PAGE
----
So I have a confession to make: I’ve been a big fan of celebrity chef Eddie Huang ever since a roommate convinced me to split on an order of BaoHaus chicken baos. Huang has an impressive vision when it comes to food, with bold flavors that sing and blend together to create a harmonious culinary treat—literally heaven on a bun with fried chicken and tender bao. In addition, Huang’s gifts extend beyond the kitchen, though: he’s a writer with a brash, unapologetic voice and a knack for storytelling, especially that tried and true tale of the “underdog”.
Which leads us to today’s story about ABC’s newest “Asian-American” sitcom, Fresh off the Boat. Loosely based off of Eddie Huang’s memoir of the same name, this show is the first Asian-American lead sitcom in over 20 years—so there’s a lot of expectations, and fears, riding on this show. Will it fall to stereotypes? Will it boost interest in Asian-American leads? What does it mean for the community at large? Etc.
Thankfully, Fresh off the Boat does a pretty good job in towing the lines between safe, nostalgic, and fresh to make a rather memorable—and poignant—show.
ABC’s Fresh off the Boat follows the misadventures of a Taiwanese-American family, the Huangs, in the early 90s. The Huangs move away from the familiarity of a thriving Asian-American community in DC to start anew in a predominantly white subdivision in Orlando, Florida. Culture clash hijinks abound as young Eddie, a first-gen immigrant kid, his brothers, and his enterprising parents navigate a whole new community and find their own place in “real” American culture.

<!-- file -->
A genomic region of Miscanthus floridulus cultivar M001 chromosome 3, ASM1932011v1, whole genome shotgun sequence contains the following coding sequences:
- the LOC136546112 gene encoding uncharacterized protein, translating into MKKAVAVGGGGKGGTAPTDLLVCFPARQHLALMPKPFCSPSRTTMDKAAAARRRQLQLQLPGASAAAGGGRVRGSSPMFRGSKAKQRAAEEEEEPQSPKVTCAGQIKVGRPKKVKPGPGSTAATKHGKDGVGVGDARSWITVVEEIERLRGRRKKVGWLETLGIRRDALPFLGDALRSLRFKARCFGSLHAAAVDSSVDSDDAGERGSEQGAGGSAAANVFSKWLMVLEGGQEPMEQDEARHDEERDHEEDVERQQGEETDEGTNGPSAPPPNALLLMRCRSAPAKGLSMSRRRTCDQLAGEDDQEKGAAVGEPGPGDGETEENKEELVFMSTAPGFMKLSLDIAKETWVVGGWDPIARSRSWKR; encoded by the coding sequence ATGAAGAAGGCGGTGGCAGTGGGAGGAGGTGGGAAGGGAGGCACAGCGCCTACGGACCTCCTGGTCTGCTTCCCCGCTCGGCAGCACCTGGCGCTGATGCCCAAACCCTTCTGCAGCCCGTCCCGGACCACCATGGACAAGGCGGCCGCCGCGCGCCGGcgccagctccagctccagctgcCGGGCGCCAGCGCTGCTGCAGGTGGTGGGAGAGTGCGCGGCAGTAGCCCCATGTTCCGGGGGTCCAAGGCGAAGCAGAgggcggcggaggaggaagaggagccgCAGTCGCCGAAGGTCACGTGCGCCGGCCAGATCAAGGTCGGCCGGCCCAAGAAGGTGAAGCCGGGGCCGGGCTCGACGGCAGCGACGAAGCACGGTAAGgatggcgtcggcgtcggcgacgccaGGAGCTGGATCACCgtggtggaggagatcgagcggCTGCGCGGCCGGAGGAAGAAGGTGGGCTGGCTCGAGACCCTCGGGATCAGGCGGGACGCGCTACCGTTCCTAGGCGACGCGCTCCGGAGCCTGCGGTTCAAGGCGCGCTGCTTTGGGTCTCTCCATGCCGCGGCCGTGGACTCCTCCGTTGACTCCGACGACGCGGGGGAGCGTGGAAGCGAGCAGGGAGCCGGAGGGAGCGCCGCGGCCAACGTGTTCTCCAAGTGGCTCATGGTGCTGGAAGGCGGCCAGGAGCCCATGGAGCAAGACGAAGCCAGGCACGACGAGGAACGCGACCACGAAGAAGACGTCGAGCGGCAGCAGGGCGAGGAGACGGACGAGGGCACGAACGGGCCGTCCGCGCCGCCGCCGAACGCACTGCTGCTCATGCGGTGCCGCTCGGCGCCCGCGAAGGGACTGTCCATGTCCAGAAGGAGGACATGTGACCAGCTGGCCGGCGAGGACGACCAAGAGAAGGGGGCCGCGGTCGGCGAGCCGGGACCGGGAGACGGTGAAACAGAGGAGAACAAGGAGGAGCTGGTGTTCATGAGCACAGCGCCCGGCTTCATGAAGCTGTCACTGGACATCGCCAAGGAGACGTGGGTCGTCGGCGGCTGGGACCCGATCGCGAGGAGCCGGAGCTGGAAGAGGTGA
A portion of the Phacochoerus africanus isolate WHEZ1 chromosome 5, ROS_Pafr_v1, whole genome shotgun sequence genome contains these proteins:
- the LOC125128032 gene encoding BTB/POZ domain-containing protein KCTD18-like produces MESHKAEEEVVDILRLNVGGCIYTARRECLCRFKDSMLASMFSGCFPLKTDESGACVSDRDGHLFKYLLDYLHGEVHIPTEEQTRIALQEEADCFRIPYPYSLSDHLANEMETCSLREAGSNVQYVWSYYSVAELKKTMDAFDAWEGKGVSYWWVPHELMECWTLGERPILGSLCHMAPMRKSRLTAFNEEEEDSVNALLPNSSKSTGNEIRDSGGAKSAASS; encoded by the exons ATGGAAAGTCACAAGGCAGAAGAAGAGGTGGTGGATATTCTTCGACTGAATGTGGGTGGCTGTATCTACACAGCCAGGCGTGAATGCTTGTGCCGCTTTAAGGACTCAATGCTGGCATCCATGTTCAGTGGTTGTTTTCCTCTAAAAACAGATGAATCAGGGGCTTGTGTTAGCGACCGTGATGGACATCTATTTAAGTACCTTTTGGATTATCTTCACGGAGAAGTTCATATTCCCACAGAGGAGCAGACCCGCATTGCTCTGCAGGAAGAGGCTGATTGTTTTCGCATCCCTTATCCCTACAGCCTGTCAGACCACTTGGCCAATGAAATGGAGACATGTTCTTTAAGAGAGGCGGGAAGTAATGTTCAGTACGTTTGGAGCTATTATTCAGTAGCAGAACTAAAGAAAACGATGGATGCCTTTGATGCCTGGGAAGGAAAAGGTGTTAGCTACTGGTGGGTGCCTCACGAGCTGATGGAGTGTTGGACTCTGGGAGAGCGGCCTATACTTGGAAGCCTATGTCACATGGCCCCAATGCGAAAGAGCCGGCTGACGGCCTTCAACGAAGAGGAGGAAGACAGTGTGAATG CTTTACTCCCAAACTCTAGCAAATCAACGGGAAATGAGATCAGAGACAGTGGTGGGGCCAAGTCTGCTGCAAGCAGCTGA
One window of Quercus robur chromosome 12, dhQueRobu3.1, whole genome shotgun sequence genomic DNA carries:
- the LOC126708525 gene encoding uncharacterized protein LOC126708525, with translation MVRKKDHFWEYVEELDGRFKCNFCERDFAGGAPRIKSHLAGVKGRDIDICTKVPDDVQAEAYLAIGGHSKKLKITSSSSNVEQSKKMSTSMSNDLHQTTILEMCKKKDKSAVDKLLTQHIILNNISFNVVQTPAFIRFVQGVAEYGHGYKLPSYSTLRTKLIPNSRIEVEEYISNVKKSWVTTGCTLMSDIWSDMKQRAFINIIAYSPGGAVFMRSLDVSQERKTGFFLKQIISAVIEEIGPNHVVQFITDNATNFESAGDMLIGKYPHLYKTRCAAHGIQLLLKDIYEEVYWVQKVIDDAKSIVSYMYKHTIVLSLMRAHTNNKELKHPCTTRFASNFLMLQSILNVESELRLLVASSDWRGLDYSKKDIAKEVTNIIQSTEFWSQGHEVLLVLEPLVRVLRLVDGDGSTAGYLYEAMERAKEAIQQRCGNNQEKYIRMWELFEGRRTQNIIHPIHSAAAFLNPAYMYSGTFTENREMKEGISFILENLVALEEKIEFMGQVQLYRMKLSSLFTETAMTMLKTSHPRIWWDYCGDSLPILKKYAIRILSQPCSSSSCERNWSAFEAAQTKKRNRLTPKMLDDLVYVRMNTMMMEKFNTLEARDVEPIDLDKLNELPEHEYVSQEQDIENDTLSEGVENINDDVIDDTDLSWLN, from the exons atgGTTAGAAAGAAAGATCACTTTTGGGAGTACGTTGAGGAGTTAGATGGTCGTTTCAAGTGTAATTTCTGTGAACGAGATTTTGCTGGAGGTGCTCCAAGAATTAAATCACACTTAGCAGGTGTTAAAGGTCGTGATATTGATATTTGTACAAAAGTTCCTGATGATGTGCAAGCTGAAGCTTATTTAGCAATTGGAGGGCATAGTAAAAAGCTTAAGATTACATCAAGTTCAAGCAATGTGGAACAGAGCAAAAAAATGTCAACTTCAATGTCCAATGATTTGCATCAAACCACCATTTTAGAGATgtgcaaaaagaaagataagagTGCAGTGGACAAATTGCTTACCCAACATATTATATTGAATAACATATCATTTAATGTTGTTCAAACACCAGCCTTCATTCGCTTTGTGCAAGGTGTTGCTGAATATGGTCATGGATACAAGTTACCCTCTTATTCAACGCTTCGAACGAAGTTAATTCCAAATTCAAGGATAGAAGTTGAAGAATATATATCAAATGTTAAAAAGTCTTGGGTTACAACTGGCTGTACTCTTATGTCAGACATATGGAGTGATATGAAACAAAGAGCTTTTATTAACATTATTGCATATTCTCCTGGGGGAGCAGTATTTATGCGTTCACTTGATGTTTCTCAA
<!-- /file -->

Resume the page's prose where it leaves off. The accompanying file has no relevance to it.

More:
The family is sweet in a dysfunctional way—though isn’t that the way of most sitcoms? Randall Park plays a very loveable businessman-type as the family patriarch, Louis. His genuine belief in the goodness of other people and his faith in his (sort of failing) restaurant is tempered by show-stealer, Constance Wu. Wu plays Jessica, the family matriarch, and leading anti-Tiger Mom, who plays the voice of reason to Louis’ romanticized vision of a America, and sends her kids off with good food and the “tough love” treatment when her family whines. Her streak for practicality is balanced by strong loyalty and love to her family. She also has some of my most favorite, memorable lines and a sarcastic streak that makes her a joy to watch on screen. Even the kids—Eddie, Emery, and Evan—are all played by talented young actors who bring their characters to life with such sincerity that their antics are far from staged.
Of particular note is Eddie, played by the very talented Hudson Yang. He is an interesting main character—especially within the context of the American film narrative that likes to pigeon-hole Asians into the realms of “nerd” or a straight-up Asian caricature. Instead, Eddie is a rebellious sort, but also someone who is keenly aware of his “outsider” status within American culture. The episodes, narrated from Eddie’s POV, illustrate a world in which an Asian-American kid views his world operating within hierarchies and rules—extremely grave stuff for an elementary school student to mull over within the first few minutes of the pilot.